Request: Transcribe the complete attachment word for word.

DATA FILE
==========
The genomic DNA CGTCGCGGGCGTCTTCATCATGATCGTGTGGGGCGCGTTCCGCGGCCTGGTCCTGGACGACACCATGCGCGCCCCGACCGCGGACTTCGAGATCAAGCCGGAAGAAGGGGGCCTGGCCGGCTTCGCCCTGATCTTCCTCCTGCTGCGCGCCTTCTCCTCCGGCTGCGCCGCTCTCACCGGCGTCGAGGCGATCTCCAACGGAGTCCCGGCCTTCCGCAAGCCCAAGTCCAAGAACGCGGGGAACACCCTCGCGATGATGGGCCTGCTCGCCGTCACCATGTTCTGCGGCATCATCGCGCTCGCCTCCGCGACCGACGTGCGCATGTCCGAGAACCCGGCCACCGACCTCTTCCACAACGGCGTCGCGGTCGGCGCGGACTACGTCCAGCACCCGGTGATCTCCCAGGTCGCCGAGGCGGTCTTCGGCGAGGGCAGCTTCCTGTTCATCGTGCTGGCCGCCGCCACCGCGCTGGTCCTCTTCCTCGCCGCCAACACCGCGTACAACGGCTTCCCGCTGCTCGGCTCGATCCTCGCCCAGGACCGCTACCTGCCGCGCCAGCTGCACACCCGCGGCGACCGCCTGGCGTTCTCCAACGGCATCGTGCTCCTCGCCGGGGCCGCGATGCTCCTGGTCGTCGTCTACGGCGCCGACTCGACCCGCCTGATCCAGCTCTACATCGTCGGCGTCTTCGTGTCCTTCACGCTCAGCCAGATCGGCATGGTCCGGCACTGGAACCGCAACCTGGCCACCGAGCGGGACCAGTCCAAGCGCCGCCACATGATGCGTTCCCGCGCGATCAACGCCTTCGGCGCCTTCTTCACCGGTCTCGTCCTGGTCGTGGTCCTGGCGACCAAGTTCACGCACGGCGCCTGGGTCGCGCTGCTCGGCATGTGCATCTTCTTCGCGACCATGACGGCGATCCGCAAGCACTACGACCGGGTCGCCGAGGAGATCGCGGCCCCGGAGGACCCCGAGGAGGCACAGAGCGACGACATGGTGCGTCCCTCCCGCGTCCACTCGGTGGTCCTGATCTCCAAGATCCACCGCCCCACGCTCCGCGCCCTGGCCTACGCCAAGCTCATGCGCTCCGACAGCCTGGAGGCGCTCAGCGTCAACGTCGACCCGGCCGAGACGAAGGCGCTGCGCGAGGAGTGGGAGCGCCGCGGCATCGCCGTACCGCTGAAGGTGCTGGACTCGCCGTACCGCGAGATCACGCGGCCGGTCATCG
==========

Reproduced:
The genomic DNA CGTCGCGGGCGTCTTCATCATGATCGTGTGGGGCGCGTTCCGCGGCCTGGTCCTGGACGACACCATGCGCGCCCCGACCGCGGACTTCGAGATCAAGCCGGAAGAAGGGGGCCTGGCCGGCTTCGCCCTGATCTTCCTCCTGCTGCGCGCCTTCTCCTCCGGCTGCGCCGCTCTCACCGGCGTCGAGGCGATCTCCAACGGAGTCCCGGCCTTCCGCAAGCCCAAGTCCAAGAACGCGGGGAACACCCTCGCGATGATGGGCCTGCTCGCCGTCACCATGTTCTGCGGCATCATCGCGCTCGCCTCCGCGACCGACGTGCGCATGTCCGAGAACCCGGCCACCGACCTCTTCCACAACGGCGTCGCGGTCGGCGCGGACTACGTCCAGCACCCGGTGATCTCCCAGGTCGCCGAGGCGGTCTTCGGCGAGGGCAGCTTCCTGTTCATCGTGCTGGCCGCCGCCACCGCGCTGGTCCTCTTCCTCGCCGCCAACACCGCGTACAACGGCTTCCCGCTGCTCGGCTCGATCCTCGCCCAGGACCGCTACCTGCCGCGCCAGCTGCACACCCGCGGCGACCGCCTGGCGTTCTCCAACGGCATCGTGCTCCTCGCCGGGGCCGCGATGCTCCTGGTCGTCGTCTACGGCGCCGACTCGACCCGCCTGATCCAGCTCTACATCGTCGGCGTCTTCGTGTCCTTCACGCTCAGCCAGATCGGCATGGTCCGGCACTGGAACCGCAACCTGGCCACCGAGCGGGACCAGTCCAAGCGCCGCCACATGATGCGTTCCCGCGCGATCAACGCCTTCGGCGCCTTCTTCACCGGTCTCGTCCTGGTCGTGGTCCTGGCGACCAAGTTCACGCACGGCGCCTGGGTCGCGCTGCTCGGCATGTGCATCTTCTTCGCGACCATGACGGCGATCCGCAAGCACTACGACCGGGTCGCCGAGGAGATCGCGGCCCCGGAGGACCCCGAGGAGGCACAGAGCGACGACATGGTGCGTCCCTCCCGCGTCCACTCGGTGGTCCTGATCTCCAAGATCCACCGCCCCACGCTCCGCGCCCTGGCCTACGCCAAGCTCATGCGCTCCGACAGCCTGGAGGCGCTCAGCGTCAACGTCGACCCGGCCGAGACGAAGGCGCTGCGCGAGGAGTGGGAGCGCCGCGGCATCGCCGTACCGCTGAAGGTGCTGGACTCGCCGTACCGCGAGATCACGCGGCCGGTCATCG